KINGMAN - Dig out the kiddy pool and crank up the air conditioning - it's going to get hot this weekend.
The National Weather Service has issued an excessive heat warning for portions of Southern Nevada, southeastern California and northwestern Arizona.
The service is predicting that temperatures in Kingman will climb well past the 100-degree mark before the week ends. Today's high is expected to be above 100 degrees, and temperatures will stay in that general vicinity for the next few days.
Forecasts call for high temperatures to start to drop on Saturday and be considerably cooler by Wednesday, according to Nancy Selover, a state climatologist at Arizona State University.
"Our last record high for this time of year was set in the 1990s, but high temperatures aren't that unusual for this time of year," she said. "We usually get some high temperatures around the end of June. Then the first week of July and into August we get the moisture from the monsoons."
That moisture cools the air during the night and helps keep down daytime temperatures, Selover said.
This week's high temperatures are being caused by a high-pressure system that's stalled over the state, preventing a low-pressure system in the south from bringing in more moisture, she said.
"This is a pretty strong circulation system," Selover said. "It's not an El Nino or La Nina. It's just an unusually strong high-pressure system. These types of systems can sit around for weeks. This one won't. It'll move out by mid-week."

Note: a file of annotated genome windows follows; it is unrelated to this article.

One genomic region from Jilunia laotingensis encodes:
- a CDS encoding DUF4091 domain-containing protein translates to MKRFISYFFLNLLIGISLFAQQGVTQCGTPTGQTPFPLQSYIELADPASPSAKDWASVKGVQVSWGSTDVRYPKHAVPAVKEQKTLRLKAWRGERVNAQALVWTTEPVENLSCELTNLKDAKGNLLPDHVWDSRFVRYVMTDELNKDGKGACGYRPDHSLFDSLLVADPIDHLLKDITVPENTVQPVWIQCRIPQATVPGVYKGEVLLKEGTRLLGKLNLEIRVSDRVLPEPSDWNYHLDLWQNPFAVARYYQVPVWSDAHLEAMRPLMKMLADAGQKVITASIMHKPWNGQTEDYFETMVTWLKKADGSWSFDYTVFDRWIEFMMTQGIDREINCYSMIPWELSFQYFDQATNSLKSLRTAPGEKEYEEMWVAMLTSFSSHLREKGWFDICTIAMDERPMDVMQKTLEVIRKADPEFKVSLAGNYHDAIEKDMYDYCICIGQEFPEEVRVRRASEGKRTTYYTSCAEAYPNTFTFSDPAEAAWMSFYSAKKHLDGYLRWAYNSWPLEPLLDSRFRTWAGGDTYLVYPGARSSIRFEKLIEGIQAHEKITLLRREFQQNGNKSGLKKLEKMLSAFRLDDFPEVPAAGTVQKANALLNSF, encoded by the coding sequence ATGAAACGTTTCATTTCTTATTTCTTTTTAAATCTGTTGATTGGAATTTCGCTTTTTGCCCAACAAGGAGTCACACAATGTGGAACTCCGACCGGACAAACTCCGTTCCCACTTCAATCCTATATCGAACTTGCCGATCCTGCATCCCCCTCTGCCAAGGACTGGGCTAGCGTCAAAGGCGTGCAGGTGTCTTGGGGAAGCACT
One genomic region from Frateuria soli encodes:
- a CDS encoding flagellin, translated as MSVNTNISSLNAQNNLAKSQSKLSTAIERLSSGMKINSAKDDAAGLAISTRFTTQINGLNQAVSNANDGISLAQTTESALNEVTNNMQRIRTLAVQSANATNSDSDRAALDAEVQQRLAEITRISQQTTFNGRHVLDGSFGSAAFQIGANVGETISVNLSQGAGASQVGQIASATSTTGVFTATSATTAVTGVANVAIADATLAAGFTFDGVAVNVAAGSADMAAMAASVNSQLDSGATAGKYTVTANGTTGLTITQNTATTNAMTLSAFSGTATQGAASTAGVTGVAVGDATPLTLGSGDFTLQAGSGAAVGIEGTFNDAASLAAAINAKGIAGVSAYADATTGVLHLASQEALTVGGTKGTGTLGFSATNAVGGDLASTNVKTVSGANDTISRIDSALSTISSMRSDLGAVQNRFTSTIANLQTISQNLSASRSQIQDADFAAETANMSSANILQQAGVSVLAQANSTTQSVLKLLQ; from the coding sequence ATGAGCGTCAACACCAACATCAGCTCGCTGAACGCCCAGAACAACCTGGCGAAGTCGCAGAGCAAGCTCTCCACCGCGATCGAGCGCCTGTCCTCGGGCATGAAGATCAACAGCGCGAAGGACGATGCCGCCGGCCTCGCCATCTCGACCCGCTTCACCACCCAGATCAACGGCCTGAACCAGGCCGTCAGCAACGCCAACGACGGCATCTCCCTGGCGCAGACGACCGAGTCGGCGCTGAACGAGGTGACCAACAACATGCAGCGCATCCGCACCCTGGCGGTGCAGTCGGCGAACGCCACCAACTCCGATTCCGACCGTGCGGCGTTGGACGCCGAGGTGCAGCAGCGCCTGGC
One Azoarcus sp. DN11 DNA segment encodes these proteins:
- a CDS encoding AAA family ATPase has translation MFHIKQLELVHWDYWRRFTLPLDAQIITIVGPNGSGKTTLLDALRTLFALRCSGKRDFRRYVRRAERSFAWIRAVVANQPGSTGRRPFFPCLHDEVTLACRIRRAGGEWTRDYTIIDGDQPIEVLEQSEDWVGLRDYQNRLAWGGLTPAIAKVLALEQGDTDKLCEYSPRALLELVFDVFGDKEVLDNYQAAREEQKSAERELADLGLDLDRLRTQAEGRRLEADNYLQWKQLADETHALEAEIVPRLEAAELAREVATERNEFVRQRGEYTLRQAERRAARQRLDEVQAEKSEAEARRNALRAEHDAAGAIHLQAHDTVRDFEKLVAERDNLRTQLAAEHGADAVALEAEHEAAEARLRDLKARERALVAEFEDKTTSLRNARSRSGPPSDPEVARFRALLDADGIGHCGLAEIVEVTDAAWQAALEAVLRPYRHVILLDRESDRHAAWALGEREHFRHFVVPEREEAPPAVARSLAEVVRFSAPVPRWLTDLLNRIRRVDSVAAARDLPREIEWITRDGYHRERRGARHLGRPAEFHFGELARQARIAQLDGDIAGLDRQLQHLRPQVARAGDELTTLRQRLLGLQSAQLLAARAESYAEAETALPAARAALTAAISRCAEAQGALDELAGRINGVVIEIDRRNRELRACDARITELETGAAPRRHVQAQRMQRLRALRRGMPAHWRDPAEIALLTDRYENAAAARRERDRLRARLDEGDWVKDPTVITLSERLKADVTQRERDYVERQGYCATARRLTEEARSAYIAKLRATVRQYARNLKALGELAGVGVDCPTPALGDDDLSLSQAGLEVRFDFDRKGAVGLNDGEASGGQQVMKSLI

In the meantime, the Mohave County Department of Public Health is recommending that people limit their time outdoors and drink plenty of water. Avoid drinks that have a high sugar content or have caffeine in them and avoid alcohol. These drinks can cause you to lose more fluid.
Assistant Health Director Jennifer McNally also recommends that people stay indoors in air conditioning if possible. If you don't have air conditioning, hang out at a place that does for a few hours or take a cool shower or bath.
Electric fans can provide a cool breeze, but they won't prevent a heat-related illness, such as heat stroke or heat exhaustion, she said.
She also recommends people wear lightweight, light-colored and loose-fitting clothing and a wide-brimmed hat outdoors. Use sunscreen. Never leave anyone or a pet in a closed, parked vehicle.
Also, keep an eye out for the signs of heat stroke and heat exhaustion.
Victims of heat stroke can have:
a high body temperature
red, hot, dry skin
a rapid pulse
confused actions, and may become unconscious.
Victims of heat exhaustion may:
have muscle cramps
have weakness in their limbs
have a rapid pulse
have shallow breathing and a headache.
In both cases, seek medical help immediately and try to cool down the victim, McNally said. Get the person into the shade, start bathing them with cool water and monitor their body temperature. Do not give heat stroke victims fluids unless directed to do so by a doctor.
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